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You are here: Biology of Aging >

Dysfunction of Stem Cells Contributes to Aging

Stem cells are a type of cells primarily responsible for cell division in the body. When damaged cells in a tissue die, stem cells divide and differentiate to produce new cells to fill the gap. Thus stem cells are critical for the body's ability to heal and renew itself. It is well known that healing/regeneration capacity declines with age. At least in part, this decline appears to result from the dysfunction of stem cells. Indeed, it stand to reason that if stem cells are largely responsible for tissue renewal, then dysfunction of stem cells would impair healing/regeneration capacity and thus contribute to aging. Furthermore, the pro-aging role of stem cell dysfunction should presumably be more pronounced in the tissues with a lot of ongoing cell division, such as the skin or vascular & intestinal lining.

Indeed, there is growing scientific evidence that age-related stem cells dysfunction does indeed occur throughout the body and in the skin in particular. In a 2012 study, Dr Doles and colleagues (from the Center for Genomic Regulation [CRG], Barcelona, Spain) studied hair follicle stem cells in the skin of young and old mice and found a number of age-related impairments. As per Bill Keyes, group leader of the Mechanisms of Cancer and Aging lab at the CRG:

"We have discovered that major changes occur in these stem cells during aging, whereby stem cells exhibit impaired growth in older animals as compared to their more youthful counterparts. We also found that the aged stem cells are not able to tolerate stress as well as young stem cells, strongly supporting the idea that changes in stem cell function might actually drive the aging process."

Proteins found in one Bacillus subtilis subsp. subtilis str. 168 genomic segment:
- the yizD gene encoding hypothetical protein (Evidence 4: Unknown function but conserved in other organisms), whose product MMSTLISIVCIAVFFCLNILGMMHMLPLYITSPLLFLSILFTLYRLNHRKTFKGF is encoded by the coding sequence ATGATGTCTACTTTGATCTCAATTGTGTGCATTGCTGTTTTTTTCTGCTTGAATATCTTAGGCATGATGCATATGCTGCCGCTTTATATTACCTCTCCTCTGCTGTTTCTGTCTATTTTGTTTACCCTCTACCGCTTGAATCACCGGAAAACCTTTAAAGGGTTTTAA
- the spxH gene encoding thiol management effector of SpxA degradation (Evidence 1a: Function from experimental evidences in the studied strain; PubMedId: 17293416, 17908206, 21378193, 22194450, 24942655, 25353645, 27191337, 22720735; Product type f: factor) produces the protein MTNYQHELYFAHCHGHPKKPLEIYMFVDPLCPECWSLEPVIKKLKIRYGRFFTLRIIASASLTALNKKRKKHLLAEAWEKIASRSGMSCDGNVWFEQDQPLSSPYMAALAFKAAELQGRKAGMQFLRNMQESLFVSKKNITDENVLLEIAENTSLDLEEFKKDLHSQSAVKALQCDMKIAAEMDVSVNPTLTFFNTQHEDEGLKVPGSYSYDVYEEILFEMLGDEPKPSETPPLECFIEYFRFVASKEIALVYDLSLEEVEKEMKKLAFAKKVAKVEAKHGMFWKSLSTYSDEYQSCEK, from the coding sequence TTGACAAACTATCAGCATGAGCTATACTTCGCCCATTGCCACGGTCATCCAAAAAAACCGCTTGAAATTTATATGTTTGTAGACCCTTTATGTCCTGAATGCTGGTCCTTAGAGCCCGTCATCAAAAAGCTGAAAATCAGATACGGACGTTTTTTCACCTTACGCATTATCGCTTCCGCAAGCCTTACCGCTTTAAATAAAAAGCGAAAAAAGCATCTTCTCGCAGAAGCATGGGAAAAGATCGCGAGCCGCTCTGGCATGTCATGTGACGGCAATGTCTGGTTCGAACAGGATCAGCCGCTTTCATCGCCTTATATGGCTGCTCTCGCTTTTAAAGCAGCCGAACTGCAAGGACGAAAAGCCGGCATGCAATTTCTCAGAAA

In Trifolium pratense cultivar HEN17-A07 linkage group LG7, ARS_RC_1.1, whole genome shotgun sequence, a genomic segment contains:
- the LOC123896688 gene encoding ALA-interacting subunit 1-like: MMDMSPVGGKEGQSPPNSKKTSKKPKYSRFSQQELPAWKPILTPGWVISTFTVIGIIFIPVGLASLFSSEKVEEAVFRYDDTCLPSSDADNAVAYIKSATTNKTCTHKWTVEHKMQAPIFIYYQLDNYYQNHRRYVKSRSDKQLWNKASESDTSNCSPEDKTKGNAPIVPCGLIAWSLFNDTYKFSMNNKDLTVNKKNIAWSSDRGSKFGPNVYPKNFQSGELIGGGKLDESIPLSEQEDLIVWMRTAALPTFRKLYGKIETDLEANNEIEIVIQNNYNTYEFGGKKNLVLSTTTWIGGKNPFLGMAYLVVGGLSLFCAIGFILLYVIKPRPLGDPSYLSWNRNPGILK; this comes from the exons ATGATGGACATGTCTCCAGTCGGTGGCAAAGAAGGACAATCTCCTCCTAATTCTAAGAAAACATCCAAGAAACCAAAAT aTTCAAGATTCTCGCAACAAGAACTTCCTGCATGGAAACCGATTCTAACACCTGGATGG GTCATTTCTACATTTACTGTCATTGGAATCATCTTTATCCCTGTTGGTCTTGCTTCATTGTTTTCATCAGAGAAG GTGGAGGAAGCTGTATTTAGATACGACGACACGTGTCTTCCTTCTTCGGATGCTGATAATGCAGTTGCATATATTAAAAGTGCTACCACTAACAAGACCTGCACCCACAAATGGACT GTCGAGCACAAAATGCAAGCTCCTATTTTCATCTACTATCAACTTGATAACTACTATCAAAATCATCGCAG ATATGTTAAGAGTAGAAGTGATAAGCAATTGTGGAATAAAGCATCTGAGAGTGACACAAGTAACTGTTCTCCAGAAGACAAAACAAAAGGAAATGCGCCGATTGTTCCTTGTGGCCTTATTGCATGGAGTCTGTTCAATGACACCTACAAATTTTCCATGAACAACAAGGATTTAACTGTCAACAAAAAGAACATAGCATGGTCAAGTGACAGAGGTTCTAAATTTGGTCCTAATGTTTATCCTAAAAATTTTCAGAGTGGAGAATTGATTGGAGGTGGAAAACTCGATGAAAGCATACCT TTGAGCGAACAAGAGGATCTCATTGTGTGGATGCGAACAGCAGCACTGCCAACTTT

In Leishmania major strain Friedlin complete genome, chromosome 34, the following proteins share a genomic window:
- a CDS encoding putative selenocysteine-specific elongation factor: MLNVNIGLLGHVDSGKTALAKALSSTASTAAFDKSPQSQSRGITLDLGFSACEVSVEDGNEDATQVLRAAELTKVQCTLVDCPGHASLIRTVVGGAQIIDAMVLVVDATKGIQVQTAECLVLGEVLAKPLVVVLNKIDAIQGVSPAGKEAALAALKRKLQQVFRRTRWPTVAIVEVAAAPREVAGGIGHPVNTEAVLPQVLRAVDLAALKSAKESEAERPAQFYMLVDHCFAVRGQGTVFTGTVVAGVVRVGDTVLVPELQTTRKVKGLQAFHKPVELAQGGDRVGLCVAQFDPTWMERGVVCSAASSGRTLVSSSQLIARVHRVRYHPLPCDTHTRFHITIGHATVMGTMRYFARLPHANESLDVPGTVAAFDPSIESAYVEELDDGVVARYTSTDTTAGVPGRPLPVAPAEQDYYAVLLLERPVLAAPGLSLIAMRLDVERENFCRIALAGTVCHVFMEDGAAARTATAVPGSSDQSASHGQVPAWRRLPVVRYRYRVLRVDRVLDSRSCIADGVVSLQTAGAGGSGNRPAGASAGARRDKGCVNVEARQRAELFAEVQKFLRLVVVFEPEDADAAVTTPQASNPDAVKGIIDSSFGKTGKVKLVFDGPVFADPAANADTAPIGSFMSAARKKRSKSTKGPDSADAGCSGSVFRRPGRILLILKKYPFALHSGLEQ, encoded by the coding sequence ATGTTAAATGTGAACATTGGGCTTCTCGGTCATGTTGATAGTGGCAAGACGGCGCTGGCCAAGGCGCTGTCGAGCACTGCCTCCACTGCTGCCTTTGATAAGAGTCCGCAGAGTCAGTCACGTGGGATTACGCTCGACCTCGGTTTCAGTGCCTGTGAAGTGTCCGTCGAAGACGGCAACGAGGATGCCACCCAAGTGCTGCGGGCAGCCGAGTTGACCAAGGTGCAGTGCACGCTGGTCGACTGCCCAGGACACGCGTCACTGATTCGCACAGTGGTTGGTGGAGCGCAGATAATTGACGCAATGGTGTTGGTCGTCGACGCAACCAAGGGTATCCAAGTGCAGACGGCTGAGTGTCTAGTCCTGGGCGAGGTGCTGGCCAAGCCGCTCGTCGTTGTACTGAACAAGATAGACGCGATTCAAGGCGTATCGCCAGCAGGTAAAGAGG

The CRG researchers also found that while the stem cells increased in number during normal aging, they lost much of their functional capacity. They also noted there that such dysfunctional stem cells appeared to have higher potential to develop into cancer. CRG study also indicated that skin stem cell dysfunction correlated with high tissue levels of inflammatory cytokines (signaling molecules that promote inflammation). When "old" stem cell were placed in a different environment their function improved, indicating that stem cell dysfunction is at a least partially reversible.

A somewhat different type of stem cells dysfunction appears to occur in the muscle. In a 2012 study, Dr Joe Chakkalakal (from Massachusetts General Hospital) and colleagues found that age-related decline in the functional capacity of muscle stem cells appears to result from their overuse, i.e. they divide too often and their population gets depleted due to prolonged state of "overdrive". The researchers also found that a particular growth factor (a signaling molecule) call FGF-2 was responsible for overstimulating and eventually depleting muscle stem cell population. Inhibiting FGF-2 production largely prevented muscle stem cell dysfunction.